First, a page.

When you follow your dreams, it’s easy to get put off by the obstacles. And when it comes to the world of food and cooking, the competition is pretty stiff. Everyone will warn you about the barriers and the egos and the struggle to get noticed. But the most important thing if you believe you have something original to say about food or you think you can make people happy with your cooking, is to have the courage to believe it.
I could never have dreamed even a year ago that tonight I’d have a wait-list of 30 people for the Barn pop-up restaurant or that through the post this morning I would be receiving a royalty cheque from my publishers. So, we’re serving people on trestle tables in an old shed and the cheque wasn’t huge but it’s more of a restaurant than I ever dreamed of and I’m proud as punch of 960 book sales in four months.

The point is that the foodie world is busy and over-subscribed but no more so than any other. And finding a voice in that increasing Babel is hard work but you are judged by your actions and I’ve been able to enthuse people about food and satisfy their appetites with my approach to cooking, so I feel like it’s been a very good year.

Writing Cooking without Recipes achieved two things. First, it enabled me to fulfil a lifetime goal to write a book – a whole one! No more half-written outlines and empty notebooks. And secondly my ambition to show people that it’s their skill and imaginations that are important in the kitchen, not someone else’s. For the first time, here is a complete, though far from perfect, description of what I believe are the important principles of cooking. In retrospect, the book should show up in the self-help sections of bookshops because it’s really a step-by-step guide to building the self-confidence to cook-it-alone.

What’s important for a cook is to understand have an affection for your ingredients. It doesn’t matter how good the recipe, if you don’t really know what you are cooking or why, what emerges will always be about someone else, not you. There is a reason why whatever our grandmothers cooked for us was delicious. It was all about love.

Creating a kitchen out of an old garage with nothing but a single waterpipe has been a challenge beyond delight. What cook doesn’t dream of creating their perfect kitchen? When I saw the space in Upper St, I could just picture a vibrant, exciting space with so much potential. Borrowing, begging and bargaining for anything to get us going, we made surfaces out of old pallets and found a cooker in a scrap yard and the fridge was given to us by a generous Islington customer. After that it was just plain sailing. Wrap it all up in a bit of gingham with a vase of spring daffodils and our guests have just loved to bring all the joy they can to the space.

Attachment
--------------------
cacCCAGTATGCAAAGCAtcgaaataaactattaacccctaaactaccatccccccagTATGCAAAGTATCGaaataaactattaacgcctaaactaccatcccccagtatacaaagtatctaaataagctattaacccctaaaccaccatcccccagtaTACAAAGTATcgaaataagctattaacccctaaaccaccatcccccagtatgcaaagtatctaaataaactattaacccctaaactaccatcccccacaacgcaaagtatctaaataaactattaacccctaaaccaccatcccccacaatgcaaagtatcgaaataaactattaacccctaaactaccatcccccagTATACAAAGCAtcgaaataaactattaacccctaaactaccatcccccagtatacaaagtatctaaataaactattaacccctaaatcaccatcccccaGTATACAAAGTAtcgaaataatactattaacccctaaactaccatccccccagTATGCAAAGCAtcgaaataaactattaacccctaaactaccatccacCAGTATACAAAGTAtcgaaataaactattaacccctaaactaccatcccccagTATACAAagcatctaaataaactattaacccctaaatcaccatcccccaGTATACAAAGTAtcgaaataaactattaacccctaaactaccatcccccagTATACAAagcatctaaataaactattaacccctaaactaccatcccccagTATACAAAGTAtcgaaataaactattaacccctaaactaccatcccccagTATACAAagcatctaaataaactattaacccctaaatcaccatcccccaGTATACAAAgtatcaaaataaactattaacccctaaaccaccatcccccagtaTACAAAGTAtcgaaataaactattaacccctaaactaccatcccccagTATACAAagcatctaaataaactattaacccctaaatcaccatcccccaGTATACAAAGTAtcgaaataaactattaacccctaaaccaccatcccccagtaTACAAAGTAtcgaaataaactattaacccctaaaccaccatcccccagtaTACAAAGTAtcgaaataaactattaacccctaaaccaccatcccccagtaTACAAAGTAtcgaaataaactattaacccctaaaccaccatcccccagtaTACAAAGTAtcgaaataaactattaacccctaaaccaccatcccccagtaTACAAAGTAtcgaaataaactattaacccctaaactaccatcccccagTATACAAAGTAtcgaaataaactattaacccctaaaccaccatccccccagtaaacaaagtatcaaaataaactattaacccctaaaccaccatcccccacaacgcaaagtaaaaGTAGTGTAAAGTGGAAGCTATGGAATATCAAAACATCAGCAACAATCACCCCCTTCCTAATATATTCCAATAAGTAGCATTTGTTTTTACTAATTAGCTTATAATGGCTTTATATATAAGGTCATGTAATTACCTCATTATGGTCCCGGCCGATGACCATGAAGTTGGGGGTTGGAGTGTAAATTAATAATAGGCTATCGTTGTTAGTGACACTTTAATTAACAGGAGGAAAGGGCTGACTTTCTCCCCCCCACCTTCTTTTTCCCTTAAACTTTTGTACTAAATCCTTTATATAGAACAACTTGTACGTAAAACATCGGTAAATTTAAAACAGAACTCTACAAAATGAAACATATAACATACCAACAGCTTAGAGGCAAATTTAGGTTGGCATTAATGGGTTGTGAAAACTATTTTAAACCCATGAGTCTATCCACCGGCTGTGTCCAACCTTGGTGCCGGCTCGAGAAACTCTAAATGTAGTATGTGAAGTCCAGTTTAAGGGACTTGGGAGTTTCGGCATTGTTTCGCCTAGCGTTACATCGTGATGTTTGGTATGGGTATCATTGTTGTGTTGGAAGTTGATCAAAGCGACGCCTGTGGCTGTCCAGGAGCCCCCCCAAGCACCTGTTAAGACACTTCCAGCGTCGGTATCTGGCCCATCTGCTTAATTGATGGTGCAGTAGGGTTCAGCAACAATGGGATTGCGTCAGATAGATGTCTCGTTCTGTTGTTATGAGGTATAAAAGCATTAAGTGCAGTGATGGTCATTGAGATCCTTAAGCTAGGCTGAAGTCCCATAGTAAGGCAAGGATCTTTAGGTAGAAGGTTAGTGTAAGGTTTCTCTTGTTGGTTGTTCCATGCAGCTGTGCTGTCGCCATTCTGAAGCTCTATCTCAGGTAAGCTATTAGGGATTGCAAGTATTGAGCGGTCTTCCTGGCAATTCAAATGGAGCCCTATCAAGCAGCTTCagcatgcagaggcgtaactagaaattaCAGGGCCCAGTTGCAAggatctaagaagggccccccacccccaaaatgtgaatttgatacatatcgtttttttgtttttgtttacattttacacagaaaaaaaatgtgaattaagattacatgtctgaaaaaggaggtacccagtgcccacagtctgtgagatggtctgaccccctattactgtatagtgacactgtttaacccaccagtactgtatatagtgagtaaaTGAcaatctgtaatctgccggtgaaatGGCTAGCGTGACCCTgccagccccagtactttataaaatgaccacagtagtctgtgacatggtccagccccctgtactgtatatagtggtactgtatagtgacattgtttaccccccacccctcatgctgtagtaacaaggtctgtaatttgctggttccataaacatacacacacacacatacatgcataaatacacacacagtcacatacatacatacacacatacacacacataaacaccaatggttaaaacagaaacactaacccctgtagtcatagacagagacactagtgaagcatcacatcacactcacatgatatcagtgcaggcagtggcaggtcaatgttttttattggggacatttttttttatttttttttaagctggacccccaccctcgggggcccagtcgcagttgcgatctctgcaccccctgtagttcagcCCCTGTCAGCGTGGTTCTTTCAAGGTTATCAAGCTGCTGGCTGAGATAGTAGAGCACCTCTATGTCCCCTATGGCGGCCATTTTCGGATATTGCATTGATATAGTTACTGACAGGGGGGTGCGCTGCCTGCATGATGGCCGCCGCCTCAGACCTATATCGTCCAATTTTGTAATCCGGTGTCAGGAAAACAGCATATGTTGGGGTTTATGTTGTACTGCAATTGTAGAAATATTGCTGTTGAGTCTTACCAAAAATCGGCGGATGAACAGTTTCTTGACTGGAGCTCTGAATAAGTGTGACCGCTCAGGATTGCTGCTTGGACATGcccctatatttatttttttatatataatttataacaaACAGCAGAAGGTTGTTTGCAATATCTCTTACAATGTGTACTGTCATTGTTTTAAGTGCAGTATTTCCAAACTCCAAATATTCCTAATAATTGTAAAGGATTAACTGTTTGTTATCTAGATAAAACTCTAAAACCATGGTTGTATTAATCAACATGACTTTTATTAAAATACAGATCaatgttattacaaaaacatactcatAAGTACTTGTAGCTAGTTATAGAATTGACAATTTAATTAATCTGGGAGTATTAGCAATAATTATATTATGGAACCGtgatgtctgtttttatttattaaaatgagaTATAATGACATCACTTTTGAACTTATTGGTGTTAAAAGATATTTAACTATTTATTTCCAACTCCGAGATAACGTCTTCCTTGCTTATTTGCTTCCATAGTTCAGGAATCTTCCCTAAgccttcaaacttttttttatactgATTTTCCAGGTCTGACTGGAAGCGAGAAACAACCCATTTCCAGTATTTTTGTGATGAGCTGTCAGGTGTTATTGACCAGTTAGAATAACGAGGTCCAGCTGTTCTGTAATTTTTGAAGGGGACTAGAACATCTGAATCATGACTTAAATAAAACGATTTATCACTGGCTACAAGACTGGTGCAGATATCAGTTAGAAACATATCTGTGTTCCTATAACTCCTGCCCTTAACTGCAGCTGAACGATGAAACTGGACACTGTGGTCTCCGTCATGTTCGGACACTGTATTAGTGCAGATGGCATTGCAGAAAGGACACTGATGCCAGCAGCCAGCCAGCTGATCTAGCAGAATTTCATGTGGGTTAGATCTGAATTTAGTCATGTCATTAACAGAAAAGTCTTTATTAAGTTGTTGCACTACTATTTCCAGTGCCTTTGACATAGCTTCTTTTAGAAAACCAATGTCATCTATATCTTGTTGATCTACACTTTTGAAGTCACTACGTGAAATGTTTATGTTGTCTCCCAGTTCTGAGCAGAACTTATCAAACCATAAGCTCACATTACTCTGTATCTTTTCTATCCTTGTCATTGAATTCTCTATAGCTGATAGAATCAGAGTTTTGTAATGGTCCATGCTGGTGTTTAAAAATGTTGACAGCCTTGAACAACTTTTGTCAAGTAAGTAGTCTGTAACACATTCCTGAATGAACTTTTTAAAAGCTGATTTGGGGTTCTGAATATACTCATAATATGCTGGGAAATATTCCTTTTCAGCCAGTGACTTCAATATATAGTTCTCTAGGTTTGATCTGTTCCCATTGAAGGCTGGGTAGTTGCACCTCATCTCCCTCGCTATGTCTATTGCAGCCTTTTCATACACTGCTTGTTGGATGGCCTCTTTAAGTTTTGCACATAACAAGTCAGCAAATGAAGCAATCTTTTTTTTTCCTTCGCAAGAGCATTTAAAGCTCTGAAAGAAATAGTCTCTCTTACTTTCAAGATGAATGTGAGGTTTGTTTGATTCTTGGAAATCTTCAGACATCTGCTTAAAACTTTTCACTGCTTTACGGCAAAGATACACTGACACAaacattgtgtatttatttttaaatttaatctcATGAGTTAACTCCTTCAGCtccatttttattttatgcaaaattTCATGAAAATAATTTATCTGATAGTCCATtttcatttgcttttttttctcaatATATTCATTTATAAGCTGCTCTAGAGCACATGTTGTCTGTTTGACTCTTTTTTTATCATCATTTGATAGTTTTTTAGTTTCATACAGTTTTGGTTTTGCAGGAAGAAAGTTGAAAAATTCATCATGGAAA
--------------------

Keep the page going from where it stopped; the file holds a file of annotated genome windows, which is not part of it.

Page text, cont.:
Taking the ideas about cooking and ingredients from the book to The Barn has also been a massive learning curve, but the excitement and energy that comes from believing you can do something and then making it happen is better than all the salary slips I’ve ever had. I make no pretence to being a chef – master or otherwise – but like many people I love sourcing the best ingredients I can  and people like Robert Barker, Marky Market and Tony Booth who help me find them seem to revel in the pleasure I take in their produce. And in the end people seem to like what we cook and so we’ve been booked up weeks ahead.

And I now too have a wonderful business and kitchen partner who just came back into my life after five years of home-cooking on a little Greek island, and a new assistant who is passionate about what we can do to help the community through food and cooking. All in all creating the Barn has just brought a little more of my food dreams to reality.

I have many other goals to achieve – how to bring my love of theatre into the work we are doing, but here I just wanted to show my appreciation for amazing things that have been happening in the life of PipsDish and urge you too to get out there, believe you can do whatever it is you dream of and make it happen.

Watch out for our first theatre dinner performance, featuring the talented mezzo-soprano Lucy Stevens, launching her new one woman show Kathleen Ferrier – Whattalife! On 22 April www.lucystevens.com